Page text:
DM:  I think if you look at a smart grid and what it can provide, the implementation of intelligence at a distance and two way communication as to the status of the grid enables increased awareness as to what challenges an electrical network is facing on a near real time basis. This in turn allows improved operational effectiveness and efficiency as far as the utility is concerned and improves experience for the customer, especially in avoiding and responding to upsets to service. Basically, it enables a system that is much better at balancing how the grid system operates and therefore remains responsive to the needs of customer for reliable and affordable power while avoiding both overbuilding for contingencies and the risk power shortages. 

I think the key to achieving these goals is the capacity to employ intelligence at a distance to enable fundamental changes on how we manage electrical power and how consumers react to management of power.

JB:  So do you think that is different when you look at a utility vs. a consumer?

DM:  I think the value proposition differs substantially on both sides of the meter. To some extent, we haven't quite paid as much attention to that as what we might have wanted. 

To the utility, there is a whole spectrum of benefits of a smart grid that allows for better situational awareness, the ability to have a more integrated response in real time, the ability to integrate distributed resources to avoid congestion and to maintain voltage on lines at times of peak demand.

When you speak to consumers about the smart grid, one of the big challenges we have is that the existing grid systems is a remarkably reliable system. Most people don't worry about electric service, except under exceptional circumstances like storm damage or some other unusual event causes an interruption to their power.  Also, with most consumers isolated from the actual cost of providing power at any given instant, benefits of avoidance of peak power prices is absorbed at the utility level and are never sensed by the average consumer. Consequently, improvements in grid utilization to avoid congestion and the integration of distributed energy assets to support power flows are invisible to the consumer on a day to day basis. The real question for most smart grid activities is how benefits to the consumer can be made visible.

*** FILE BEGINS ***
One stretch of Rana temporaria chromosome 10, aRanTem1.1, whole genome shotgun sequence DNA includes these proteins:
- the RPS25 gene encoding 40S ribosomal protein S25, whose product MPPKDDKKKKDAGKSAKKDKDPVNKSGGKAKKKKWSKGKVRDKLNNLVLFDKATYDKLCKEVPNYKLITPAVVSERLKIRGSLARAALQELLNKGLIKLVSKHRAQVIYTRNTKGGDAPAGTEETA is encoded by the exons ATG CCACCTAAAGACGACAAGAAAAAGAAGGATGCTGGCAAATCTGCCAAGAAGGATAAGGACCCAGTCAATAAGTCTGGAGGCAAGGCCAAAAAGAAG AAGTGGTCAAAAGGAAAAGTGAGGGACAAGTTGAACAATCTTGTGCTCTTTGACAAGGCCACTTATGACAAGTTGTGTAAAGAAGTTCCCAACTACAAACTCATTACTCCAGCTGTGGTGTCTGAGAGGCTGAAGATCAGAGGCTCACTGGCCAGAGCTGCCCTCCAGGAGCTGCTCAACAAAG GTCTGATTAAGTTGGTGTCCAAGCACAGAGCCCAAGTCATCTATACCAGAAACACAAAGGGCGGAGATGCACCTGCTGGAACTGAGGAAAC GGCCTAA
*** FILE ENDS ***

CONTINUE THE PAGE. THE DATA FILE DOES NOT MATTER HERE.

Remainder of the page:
That question enters the deliberations of public utility commissions in terms of explaining what the advantages of the smart grid will be to the average consumer. Smart grids require enlightened consumers to be fully effective and that is one of our great challenges.   

JB:   Let me ask a negative question.  Are we doing something wrong in rolling out the smart grid?

DM:  If we are making a mistake, and we are probably in this early stage of this process, is that we're not paying enough attention to how consumers will react and respond to the changes that the smart grid will entail.  If you look at some of the unsuccessful attempts to implement aspects of smart grid, even things simple as automated meter reading, the real issue as they roll out is how do we engage the customer.

 For smart grid to be totally effective and realize the potential that we describe in glowing terms, it requires all the aspects of smart grid technology a smart infrastructure including the ability to collect and respond to real-time information, a secure system for communicating and the means for interacting with both consumers and power providers to more effectively manage the grid system. However, it also requires an enlightened customer, and an informed regulator who understands what this technology means in their particular environment. 

Right at the moment, the customers and the regulators are still just beginning to understanding what a smart grid is likely to mean. Consequently, if there is a shortfall it is that I don't think we've done nearly as good of a job in engaging the customer in terms of what this is going to mean to them and how they respond to it.